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OpenSSL received fixes for a slew of vulnerabilities that could lead to leaking of information, crashing of the client or downgrade to a lower version of the security protocol.

One of the flaws in the OpenSSL SSL/TLS server code, which ended up discovered by David Benjamin and Adam Langley from Google, could allow a potential attacker to negotiate the use of the less secure TLS 1.0 instead of a higher version of the protocol.

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This would occur when a badly fragmented “ClientHello” message delivers to a server during a man-in-the-middle attack, forcing the downgrade by changing the TLS records of the client, even if the client and the server include support for a more recent version of the protocol.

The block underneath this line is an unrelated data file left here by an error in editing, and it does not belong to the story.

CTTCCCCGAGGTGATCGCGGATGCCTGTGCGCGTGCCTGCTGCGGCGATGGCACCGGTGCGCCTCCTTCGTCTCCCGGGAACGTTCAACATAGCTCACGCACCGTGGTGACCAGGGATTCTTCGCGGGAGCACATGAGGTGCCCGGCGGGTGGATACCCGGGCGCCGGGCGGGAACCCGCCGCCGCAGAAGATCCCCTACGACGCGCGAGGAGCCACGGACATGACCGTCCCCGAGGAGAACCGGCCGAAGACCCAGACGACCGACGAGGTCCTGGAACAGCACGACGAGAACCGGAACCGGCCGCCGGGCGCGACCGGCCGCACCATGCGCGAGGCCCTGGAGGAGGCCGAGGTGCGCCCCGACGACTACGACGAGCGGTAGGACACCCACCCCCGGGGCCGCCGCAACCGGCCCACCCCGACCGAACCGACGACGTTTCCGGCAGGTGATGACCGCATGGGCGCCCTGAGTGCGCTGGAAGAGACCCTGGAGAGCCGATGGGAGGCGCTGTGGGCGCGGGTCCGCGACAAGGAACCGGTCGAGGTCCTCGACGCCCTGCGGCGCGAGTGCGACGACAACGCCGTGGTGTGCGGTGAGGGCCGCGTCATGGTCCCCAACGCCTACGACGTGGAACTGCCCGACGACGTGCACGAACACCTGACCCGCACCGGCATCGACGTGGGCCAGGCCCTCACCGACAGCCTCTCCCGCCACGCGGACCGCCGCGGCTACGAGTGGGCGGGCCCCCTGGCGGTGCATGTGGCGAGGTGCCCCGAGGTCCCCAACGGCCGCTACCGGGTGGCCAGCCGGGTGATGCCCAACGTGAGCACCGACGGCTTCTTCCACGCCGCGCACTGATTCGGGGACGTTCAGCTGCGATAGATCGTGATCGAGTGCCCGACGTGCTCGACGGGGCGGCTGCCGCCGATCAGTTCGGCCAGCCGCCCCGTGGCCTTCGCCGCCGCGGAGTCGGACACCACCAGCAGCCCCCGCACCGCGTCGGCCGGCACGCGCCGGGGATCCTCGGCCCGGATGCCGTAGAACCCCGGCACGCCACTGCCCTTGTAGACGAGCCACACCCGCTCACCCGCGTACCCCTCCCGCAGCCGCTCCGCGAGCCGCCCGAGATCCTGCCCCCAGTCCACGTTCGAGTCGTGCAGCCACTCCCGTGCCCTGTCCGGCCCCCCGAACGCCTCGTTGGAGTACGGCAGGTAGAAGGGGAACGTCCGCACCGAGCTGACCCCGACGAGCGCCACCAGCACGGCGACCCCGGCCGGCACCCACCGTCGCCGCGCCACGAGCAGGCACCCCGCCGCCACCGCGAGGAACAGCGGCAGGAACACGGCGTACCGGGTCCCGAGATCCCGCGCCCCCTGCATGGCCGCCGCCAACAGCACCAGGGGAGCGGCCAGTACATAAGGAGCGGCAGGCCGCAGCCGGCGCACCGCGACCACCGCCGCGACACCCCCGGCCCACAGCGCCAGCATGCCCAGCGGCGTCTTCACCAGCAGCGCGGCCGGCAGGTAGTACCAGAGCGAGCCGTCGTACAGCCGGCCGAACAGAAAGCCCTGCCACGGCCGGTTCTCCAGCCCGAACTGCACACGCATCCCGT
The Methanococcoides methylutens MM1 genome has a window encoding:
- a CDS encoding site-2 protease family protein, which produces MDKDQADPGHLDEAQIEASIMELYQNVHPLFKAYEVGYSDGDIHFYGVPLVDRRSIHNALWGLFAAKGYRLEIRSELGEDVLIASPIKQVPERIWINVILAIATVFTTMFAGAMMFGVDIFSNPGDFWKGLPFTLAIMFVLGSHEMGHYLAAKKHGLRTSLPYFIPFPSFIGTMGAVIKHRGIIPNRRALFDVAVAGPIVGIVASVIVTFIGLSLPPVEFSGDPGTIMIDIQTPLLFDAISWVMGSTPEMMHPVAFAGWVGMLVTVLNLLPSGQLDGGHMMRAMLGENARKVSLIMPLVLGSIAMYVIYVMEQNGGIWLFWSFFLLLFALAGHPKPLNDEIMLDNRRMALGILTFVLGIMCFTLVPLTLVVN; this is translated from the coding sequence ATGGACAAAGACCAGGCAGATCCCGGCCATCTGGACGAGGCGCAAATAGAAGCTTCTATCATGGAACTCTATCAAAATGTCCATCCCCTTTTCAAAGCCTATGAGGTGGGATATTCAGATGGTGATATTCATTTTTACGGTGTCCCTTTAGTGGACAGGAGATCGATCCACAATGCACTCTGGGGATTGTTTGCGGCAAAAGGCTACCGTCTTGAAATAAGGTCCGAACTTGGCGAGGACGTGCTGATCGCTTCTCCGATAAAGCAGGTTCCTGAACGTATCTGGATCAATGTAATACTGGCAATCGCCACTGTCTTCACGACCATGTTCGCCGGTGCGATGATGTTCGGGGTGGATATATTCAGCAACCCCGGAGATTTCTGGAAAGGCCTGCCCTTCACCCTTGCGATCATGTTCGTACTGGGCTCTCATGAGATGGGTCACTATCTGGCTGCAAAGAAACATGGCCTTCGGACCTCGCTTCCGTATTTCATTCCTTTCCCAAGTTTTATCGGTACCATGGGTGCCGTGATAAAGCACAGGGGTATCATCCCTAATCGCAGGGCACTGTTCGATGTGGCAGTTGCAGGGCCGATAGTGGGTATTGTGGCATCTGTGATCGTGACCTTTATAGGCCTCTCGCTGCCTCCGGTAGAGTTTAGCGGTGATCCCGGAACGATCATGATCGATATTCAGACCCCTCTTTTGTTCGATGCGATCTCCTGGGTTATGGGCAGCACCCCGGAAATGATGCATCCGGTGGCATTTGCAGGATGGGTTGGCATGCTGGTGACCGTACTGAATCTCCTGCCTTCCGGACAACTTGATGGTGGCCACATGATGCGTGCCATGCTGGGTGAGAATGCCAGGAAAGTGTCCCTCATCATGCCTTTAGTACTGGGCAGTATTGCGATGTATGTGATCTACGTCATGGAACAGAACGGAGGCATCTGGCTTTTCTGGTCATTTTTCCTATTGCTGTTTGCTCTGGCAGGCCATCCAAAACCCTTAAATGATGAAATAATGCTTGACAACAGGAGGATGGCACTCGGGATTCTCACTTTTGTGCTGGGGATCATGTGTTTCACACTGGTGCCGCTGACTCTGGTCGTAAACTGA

Denial of service (DoS) attacks could end up conducted by sending malcrafted DTLS packets that would lead to memory leak; the same could happen when processing DTLS handshake messages.

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While researchers from Google, LogMeIn, Codenomicon and NCC Group reported the most recent issues, none of the vulnerabilities come close to the severity of the Heartbleed bug uncovered by Codenomicon in April.

Having said that, administrators should upgrade to the latest version of the OpenSSL library (0.9.8zb, 1.0.0n or 1.0.1i) as soon as possible.

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